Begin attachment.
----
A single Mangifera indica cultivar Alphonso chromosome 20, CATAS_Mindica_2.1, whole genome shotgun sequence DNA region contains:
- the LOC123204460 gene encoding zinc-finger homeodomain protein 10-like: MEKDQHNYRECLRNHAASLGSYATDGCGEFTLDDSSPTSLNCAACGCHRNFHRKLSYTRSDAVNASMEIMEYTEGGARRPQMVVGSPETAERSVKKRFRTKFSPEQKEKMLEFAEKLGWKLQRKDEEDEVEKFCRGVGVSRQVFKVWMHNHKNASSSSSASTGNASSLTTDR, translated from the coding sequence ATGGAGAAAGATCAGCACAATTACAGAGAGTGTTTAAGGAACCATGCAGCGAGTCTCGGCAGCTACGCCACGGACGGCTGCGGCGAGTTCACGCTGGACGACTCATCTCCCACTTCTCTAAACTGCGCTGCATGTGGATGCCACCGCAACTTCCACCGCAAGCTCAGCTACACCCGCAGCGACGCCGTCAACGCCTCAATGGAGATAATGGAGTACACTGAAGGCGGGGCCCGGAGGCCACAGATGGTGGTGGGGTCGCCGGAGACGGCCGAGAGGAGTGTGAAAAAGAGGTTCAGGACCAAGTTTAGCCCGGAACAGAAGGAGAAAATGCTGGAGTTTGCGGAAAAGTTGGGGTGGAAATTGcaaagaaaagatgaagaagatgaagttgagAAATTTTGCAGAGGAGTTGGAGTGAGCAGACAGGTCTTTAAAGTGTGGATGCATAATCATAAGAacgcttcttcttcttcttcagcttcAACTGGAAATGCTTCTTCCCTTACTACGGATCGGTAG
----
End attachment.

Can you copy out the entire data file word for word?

A single Mangifera indica cultivar Alphonso chromosome 20, CATAS_Mindica_2.1, whole genome shotgun sequence DNA region contains:
- the LOC123204460 gene encoding zinc-finger homeodomain protein 10-like: MEKDQHNYRECLRNHAASLGSYATDGCGEFTLDDSSPTSLNCAACGCHRNFHRKLSYTRSDAVNASMEIMEYTEGGARRPQMVVGSPETAERSVKKRFRTKFSPEQKEKMLEFAEKLGWKLQRKDEEDEVEKFCRGVGVSRQVFKVWMHNHKNASSSSSASTGNASSLTTDR, translated from the coding sequence ATGGAGAAAGATCAGCACAATTACAGAGAGTGTTTAAGGAACCATGCAGCGAGTCTCGGCAGCTACGCCACGGACGGCTGCGGCGAGTTCACGCTGGACGACTCATCTCCCACTTCTCTAAACTGCGCTGCATGTGGATGCCACCGCAACTTCCACCGCAAGCTCAGCTACACCCGCAGCGACGCCGTCAACGCCTCAATGGAGATAATGGAGTACACTGAAGGCGGGGCCCGGAGGCCACAGATGGTGGTGGGGTCGCCGGAGACGGCCGAGAGGAGTGTGAAAAAGAGGTTCAGGACCAAGTTTAGCCCGGAACAGAAGGAGAAAATGCTGGAGTTTGCGGAAAAGTTGGGGTGGAAATTGcaaagaaaagatgaagaagatgaagttgagAAATTTTGCAGAGGAGTTGGAGTGAGCAGACAGGTCTTTAAAGTGTGGATGCATAATCATAAGAacgcttcttcttcttcttcagcttcAACTGGAAATGCTTCTTCCCTTACTACGGATCGGTAG